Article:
Living on your own? Sick of eating takeaways? This little book will help you master the art of feeding yourself. Cooking 4 One is a basic, no-frills cookbook. There are no intimidating pictures. There are no fancy recipes you need a degree in food science to understand. The focus is on cooking for yourself, so the instructions are about how you do it for one. If you’ve never cooked before, take comfort in the knowledge that if you can boil a pan of water on a cooktop, you already possess one of the main skills required for success in the kitchen. Cooking 4 One covers buying and storing food, and preparing meals for breakfast, lunch and dinner. It has sample menus to help you plan your meals and a section on entertaining - for when you’ve mastered the basics. Written by a fellow traveller, who unexpectedly found himself on his own, this little book dispels the myth that cooking is complicated.
Pasta is one of the easiest foods to cook. It's basically boiling water and dropping the pasta in. When it's cooked - and they even tell you on the packet roughly how long that will take, you simply drain it, stir in a few spoonfuls of your chosen pasta sauce and add some grated cheese. Enjoy with a glass of mineral water or wine. You don't have to be Italian. All it takes is a little practice and it's not expensive. Even my mother knows how to cook it the right way now!
The experts tell us that the best learning experience is 'on the job'. It's so much easier to pick up a new skill if someone shows you how it's done. My goal with this book is to explain the processes you use to cook, as if I was standing there next to you talking you through it. The language is simple but the message isn't. I hope this book helps you develop some confidence in your ability to feed yourself. I enjoyed writing it and never imagined I'd be writing over 800 words on cooking eggs. Peter
When a man finds himself alone at the end of a long term relationship, or during a prolonged separation, often it’s the first time in his life he’s had to look after himself. This little book will be a big help when you are learning to do those things she used to do for you. Are you one of those guys who can make all kinds of things but can’t make himself a meal? Or one of those guys who manages multiple projects at work but doesn’t have a clue when it comes to managing his personal space? This book is for you. It covers the basics of: • buying food and preparing meals • keeping the place clean • doing the washing, and • looking after yourself, physically, emotionally and spiritually. It’s a survival guide written by a fellow traveller, who has survived alone, to let you know you can too. The other title in this series is Cooking 4 One.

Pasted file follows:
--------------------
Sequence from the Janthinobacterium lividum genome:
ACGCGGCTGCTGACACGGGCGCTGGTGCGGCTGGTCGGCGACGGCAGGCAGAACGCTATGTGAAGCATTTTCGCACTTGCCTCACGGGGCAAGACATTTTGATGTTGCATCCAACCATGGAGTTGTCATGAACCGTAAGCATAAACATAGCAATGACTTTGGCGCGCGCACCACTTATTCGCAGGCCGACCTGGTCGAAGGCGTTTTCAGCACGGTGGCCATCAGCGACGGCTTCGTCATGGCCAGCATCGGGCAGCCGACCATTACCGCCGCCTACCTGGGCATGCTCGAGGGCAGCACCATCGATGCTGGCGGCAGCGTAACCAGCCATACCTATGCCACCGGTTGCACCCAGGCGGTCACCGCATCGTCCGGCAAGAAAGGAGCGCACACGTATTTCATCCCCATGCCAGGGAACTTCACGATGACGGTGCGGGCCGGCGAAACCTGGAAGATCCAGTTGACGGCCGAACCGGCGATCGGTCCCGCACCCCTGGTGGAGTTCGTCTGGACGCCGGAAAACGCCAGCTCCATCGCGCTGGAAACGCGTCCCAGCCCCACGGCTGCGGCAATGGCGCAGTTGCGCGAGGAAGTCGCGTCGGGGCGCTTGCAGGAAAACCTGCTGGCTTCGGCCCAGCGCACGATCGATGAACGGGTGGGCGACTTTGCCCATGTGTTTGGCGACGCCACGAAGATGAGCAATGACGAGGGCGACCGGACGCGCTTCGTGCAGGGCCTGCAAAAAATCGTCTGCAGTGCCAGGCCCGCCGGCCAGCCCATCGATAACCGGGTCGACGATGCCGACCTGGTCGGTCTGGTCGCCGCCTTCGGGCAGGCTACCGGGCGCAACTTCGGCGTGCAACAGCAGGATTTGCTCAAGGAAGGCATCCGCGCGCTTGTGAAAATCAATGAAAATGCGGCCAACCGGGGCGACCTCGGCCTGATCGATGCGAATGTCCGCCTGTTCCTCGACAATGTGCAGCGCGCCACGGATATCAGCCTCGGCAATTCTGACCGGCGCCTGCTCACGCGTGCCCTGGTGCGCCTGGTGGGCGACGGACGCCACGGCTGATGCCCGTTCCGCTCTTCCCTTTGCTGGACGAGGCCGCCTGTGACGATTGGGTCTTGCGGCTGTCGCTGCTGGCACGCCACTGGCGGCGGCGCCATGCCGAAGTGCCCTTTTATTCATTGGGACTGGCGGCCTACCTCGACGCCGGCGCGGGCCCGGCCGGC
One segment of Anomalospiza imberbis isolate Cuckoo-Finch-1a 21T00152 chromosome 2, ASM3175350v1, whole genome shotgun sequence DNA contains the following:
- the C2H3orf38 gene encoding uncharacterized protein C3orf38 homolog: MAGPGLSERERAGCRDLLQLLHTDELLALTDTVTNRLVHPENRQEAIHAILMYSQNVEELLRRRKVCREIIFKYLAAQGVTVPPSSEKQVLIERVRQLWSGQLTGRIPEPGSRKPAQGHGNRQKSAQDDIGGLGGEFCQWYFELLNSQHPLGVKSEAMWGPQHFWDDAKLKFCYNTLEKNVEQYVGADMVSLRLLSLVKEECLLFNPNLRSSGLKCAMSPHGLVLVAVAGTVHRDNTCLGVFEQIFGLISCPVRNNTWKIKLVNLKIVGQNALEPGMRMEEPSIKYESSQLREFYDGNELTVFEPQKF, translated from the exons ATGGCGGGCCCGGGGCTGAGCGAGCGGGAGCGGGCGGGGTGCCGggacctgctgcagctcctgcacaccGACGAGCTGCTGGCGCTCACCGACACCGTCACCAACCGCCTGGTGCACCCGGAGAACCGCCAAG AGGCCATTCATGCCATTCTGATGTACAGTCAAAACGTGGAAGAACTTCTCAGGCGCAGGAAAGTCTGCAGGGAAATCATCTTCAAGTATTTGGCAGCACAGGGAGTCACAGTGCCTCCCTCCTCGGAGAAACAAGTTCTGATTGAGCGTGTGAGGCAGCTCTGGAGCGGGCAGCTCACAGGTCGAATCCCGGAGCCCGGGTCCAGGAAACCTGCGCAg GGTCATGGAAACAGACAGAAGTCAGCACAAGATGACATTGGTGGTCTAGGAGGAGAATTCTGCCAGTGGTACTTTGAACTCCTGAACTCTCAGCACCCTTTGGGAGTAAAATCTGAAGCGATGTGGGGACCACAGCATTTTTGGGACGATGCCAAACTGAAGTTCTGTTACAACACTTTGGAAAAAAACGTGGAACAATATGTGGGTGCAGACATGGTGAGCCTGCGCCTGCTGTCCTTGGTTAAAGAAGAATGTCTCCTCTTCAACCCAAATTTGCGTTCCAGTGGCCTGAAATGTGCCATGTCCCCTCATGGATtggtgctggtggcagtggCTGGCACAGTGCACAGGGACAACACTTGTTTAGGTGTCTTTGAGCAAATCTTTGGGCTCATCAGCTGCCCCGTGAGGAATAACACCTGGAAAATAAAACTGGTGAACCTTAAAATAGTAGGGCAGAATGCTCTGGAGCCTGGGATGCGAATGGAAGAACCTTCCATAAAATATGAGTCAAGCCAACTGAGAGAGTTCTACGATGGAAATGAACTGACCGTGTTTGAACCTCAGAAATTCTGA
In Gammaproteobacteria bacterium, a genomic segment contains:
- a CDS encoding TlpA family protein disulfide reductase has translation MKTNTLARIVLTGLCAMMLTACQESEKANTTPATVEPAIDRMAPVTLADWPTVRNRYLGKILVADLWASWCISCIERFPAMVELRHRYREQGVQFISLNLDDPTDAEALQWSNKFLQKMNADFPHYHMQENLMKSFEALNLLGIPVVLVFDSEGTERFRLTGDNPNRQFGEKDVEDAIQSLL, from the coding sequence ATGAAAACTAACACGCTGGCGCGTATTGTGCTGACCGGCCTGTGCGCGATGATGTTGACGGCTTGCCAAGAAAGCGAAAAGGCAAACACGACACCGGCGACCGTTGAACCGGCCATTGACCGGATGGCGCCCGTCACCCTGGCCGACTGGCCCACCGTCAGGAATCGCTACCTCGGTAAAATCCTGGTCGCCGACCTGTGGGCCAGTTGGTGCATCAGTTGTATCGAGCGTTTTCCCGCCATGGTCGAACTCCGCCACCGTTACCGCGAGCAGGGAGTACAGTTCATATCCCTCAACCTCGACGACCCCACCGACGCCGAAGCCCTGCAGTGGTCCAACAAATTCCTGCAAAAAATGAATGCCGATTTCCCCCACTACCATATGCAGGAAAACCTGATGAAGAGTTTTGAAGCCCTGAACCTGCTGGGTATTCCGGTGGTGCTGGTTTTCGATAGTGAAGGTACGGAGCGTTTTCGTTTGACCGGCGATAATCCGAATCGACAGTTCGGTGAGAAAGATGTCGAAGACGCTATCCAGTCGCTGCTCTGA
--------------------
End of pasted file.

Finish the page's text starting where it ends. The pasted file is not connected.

Don't you love that song from the Monty Python crew -Always look on the bright side of life. There is a bright side to being alone.
This excerpt is from the chapter on Looking after the inner man. I'm plugged in like everybody else. My smartphone beeps in my pocket and I read on my tablet when I'm riding the bus. But, I've discovered that spending ten to twenty minutes sitting in silence, doing nothing except maybe watching thoughts float by, in the morning before I go to work and again in the evening when I get home from the office, makes a big difference to how I see the day. Give yourself permission to just sit and do nothing for a little while each day.
My intention when writing this book was to share my insights on living on my own. I write from the view point of a friend giving advice, so it's got an informal style. I'm just telling you what works for me so that you've got somewhere to start. I want you to feel that with a little know how you can look after yourself.
You are on a journey. The nature or purpose of that journey comes down to what you choose or refuse to believe. If you’re at that point in life where you’re noticing that things are not working out the way you thought they would, and you’re questioning the beliefs underpinning it all, you’ll find some refreshing insights in this book of reflections. In Sharing the Journey, self-confessed reluctant mystic, Peter Mulraney, invites you to reconsider the journey you think you’re on and lets you know that you are not alone. If you’re not ready to examine your beliefs and push the boundaries of your mental comfort zone, this is not the book for you. If you are ready to take a look at your beliefs and start living consciously, you’ve found a friend for the journey.